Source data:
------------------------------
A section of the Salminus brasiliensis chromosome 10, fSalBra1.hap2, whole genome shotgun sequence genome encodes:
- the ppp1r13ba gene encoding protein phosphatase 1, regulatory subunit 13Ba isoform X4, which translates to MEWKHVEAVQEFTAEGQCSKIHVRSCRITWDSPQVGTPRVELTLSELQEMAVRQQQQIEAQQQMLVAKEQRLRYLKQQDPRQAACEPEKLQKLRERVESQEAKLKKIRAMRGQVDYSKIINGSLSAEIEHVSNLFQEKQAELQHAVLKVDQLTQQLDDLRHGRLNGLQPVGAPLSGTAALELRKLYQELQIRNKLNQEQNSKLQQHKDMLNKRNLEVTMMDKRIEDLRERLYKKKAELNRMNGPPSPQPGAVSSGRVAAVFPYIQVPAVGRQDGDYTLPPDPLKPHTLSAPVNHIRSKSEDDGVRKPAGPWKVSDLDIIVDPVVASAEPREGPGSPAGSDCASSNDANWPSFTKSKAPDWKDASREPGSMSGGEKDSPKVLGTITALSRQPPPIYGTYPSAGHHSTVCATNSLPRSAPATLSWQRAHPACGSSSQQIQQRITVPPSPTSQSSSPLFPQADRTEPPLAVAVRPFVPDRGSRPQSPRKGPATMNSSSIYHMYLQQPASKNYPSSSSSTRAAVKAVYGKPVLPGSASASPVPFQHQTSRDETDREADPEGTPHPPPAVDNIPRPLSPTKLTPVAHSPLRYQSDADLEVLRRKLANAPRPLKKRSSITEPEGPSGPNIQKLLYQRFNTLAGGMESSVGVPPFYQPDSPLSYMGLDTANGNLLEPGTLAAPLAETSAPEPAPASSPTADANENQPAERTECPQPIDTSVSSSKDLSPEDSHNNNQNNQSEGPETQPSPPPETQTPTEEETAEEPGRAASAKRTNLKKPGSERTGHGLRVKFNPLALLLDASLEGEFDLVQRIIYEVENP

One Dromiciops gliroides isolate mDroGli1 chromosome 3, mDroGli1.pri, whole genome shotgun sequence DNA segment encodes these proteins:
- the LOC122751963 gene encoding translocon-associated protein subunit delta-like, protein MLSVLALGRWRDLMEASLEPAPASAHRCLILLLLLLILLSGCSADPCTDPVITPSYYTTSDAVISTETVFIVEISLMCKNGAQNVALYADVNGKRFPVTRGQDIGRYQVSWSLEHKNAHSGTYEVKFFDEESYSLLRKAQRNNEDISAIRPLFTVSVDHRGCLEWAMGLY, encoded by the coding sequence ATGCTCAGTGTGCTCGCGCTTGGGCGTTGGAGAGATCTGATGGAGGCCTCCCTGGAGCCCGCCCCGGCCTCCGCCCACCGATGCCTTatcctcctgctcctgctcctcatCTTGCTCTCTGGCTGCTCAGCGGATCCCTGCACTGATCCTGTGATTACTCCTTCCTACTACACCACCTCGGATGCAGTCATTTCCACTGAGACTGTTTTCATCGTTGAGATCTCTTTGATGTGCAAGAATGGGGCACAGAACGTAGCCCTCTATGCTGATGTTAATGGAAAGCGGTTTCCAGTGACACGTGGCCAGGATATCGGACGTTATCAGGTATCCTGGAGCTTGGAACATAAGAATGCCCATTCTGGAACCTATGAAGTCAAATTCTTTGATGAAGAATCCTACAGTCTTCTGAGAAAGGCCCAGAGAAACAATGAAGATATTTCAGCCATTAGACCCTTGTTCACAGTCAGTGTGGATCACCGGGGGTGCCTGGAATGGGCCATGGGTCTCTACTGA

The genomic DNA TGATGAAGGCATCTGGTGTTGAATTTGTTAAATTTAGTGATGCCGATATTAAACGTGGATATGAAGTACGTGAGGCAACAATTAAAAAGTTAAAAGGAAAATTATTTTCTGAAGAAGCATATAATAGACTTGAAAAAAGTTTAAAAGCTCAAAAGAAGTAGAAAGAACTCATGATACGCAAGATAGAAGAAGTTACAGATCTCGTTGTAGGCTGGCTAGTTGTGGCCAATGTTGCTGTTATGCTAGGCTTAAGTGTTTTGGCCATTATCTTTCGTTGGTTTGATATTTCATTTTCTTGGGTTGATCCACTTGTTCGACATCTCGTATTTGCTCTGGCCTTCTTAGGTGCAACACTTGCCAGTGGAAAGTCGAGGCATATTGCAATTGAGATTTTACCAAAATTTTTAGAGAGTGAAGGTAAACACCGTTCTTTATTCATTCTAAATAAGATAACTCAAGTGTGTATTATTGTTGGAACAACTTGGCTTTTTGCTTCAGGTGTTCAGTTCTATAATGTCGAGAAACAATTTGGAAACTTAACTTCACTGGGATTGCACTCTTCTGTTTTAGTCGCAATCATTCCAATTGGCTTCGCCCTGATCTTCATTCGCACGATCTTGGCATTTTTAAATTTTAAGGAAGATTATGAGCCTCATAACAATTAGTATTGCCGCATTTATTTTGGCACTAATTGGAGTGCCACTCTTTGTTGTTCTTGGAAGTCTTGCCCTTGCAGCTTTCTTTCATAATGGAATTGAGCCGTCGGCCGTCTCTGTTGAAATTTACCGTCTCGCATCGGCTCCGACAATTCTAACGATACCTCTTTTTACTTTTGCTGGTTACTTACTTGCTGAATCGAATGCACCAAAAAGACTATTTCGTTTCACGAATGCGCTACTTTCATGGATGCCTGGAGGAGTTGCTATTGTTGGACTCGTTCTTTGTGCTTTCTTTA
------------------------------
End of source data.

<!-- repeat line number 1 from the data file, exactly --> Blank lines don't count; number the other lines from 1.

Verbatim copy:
A section of the Salminus brasiliensis chromosome 10, fSalBra1.hap2, whole genome shotgun sequence genome encodes: